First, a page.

I often raise a few eyebrows when I exclaim, “I’ll take diving in the Pacific Northwest over anyplace else in the world.” And it’s true.
The drift diving is unmatched, complimented with a rich diversity of unique marine life including wolf eels, giant Pacific octopus, and six-gill sharks. Although recreational diving opportunities are also unsurpassed, technical diving is equally as good throughout the Pacific Northwest.
So what makes this area one of the best technical diving hotspots in the world? I personally am partial to our deep 300-foot walls adorned with ancient sponges and populated by immense lingcod and healthy schools of rockfish. But my real passion lies in the opportunity to explore such a selection of very different deep wrecks, few have seen. Many of these wrecks often attract technical divers from around the world for exploration, research, or just the challenge of facing our temperate environment. Whatever the reason, the Pacific Northwest seems to fully accommodate a technical diver’s needs.
Although many tech sites in the Pacific Northwest are easily accessible from the shore, most of the choice sites require a boat for access. Browning Wall near Port Hardy on Vancouver Island in British Columbia (BC) is a local favorite and arguably one of the best dives on the Pacific Coast for any level of certified diver!
You can easily spend an entire dive trying to find a single square meter of rock not adorned with red soft corals or yellow bread-of-crumb sponge. This current-bathed wall stretches from the surface down to 73 meters (240 feet), where we often find 20-25 centimeter (8-10 inch) tall pink and white gorgonian sea fans intermingled with the other soft corals, anemones, and basket sea stars.
At this point the ocean floor slopes off into deeper water with little to see. I like to dive the deepest parts of the wall with Trimix, but extended range and decompression procedure-trained divers can pick their depth based on their comfort level.
Two other popular deep walls are; beneath the power lines in Agamemnon Channel and at Whytecliff Park, both in BC. Agamemnon Channel is located on the Sunshine Coast, north of Horseshoe Bay and the town of Sechelt. Here, we find huge yellow and white cloud sponges starting at 15 meters (50 feet) and 1.2 meter (4-foot) high red gorgonian sea fans at 56 meters (185 feet). The deeper you go the bigger the gorgonians get, but watch your depth, as this wall bottoms out around 182 meters (600 feet)!
Underwater photographers also enjoy this dive because it hosts an array of different rockfish. You can often find juvenile yellow-eye rockfish hiding in the cloud sponge openings and along the rocky terrain. Adult tiger rockfish are very colourful and quillback rockfish bravely hold their ground.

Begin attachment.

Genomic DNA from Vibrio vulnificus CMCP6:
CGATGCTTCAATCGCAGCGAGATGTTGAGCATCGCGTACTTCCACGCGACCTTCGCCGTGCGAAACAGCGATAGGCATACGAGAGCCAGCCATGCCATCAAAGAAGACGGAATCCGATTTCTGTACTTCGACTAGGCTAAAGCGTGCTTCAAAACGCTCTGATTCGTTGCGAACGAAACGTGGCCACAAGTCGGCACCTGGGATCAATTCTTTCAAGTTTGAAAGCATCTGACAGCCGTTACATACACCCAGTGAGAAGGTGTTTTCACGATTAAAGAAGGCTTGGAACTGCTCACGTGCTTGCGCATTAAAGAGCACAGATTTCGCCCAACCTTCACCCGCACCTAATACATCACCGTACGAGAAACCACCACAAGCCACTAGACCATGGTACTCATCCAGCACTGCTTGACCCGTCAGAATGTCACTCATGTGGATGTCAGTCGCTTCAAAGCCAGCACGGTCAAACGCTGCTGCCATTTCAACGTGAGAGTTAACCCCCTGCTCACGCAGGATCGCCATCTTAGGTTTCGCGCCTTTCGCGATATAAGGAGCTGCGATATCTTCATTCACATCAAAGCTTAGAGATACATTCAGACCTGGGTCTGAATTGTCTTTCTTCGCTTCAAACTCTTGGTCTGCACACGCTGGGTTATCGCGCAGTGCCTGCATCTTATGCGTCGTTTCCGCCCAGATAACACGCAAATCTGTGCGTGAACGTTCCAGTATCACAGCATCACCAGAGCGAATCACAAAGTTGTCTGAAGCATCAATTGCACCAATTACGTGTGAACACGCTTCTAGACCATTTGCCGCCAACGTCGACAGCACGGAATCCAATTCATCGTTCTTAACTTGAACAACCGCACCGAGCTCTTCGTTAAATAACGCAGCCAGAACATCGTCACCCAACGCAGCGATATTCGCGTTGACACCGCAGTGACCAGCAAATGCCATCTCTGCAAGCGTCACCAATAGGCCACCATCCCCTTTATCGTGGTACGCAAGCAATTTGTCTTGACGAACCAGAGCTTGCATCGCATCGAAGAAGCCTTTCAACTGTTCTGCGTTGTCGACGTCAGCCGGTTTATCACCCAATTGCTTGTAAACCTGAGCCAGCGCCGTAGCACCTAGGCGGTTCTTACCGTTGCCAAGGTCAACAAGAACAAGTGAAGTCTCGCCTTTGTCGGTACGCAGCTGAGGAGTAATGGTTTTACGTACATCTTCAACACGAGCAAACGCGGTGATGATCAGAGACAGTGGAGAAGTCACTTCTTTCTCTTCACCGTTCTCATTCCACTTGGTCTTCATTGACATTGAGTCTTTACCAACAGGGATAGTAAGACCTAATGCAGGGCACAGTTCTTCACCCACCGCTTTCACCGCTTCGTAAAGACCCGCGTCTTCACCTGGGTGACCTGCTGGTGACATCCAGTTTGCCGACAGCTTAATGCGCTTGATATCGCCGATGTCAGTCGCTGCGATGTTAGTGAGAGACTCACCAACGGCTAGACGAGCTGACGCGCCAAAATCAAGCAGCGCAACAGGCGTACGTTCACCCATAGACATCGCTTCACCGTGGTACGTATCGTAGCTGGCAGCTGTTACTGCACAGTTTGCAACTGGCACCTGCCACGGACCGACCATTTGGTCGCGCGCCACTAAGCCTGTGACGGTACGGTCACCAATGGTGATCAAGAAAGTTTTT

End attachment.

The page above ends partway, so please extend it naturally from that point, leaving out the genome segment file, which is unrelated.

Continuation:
The wall at Whytecliff Park is popular among shore divers for parking, entry/exits and proximity to town. The wall is reached after swimming through a protective cove, where it stair steps down to well over 122 meters (400 feet). Cloud sponge, giant white plumose anemones, and the occasional tanner (snow) crab are often found here along with schools of rockfish.
Whytecliff Park is also a popular picnic area—a great place to bring the whole family. So, when diving here on weekends, make sure to arrive early for parking. The wall is a short walk down a paved road and then a relatively short swim from the shore.
While the marine history of the Pacific Northwest isn’t as lengthy as the East Coast’s, nor did our coast have the maritime military action of World War II, we still have a good selection of technical diving shipwrecks. But what sets us apart from the eastern US coast and the rest of the world are the extensive training sites we have.
British Columbia has four retired Canadian Destroyer Escorts (111 meters/366 feet in length) for both recreational and technical divers to enjoy. Add to this a 53-meter (175 foot) freighter, a 30-meter (100 foot) tugboat, a 122-meter (400 foot) Victoria-Class ship (equivalent to a US Liberty Class ship), and a 737 jet plane, all within recreational depths, and you have an endless playground to explore or train on!
These artificial reefs are commonly used by serious wreck divers to stage practice penetration dives and learn in a semi-controlled environment. With outside entry to almost all deck levels, depths range from about 26 meters (85 feet) on the main decks to over 42 meters (140 feet) within the belly of the HMCS Cape Breton. For those looking to challenge their skills, the HMCS Chaudiere is located in Sechelt Inlet positioned on its side. This provides a different and often disorienting perspective when penetrating.
Unfortunately, none of the natural wrecks in Washington State or British Columbia are accessible from shore, but most are only a short boat ride from a local port of call. My favorites in BC include the wreck of the MV Gulf Stream, a 44-meter (147-foot) vessel with its bow at 33 meters (110 feet) and the stern in approximately 50 meters (165 feet), near Dinner Rock off Powell River. Visibility is often excellent, particularly at depth. While the Gulf Stream can be done on air, a light Trimix makes the dive more enjoyable. ....
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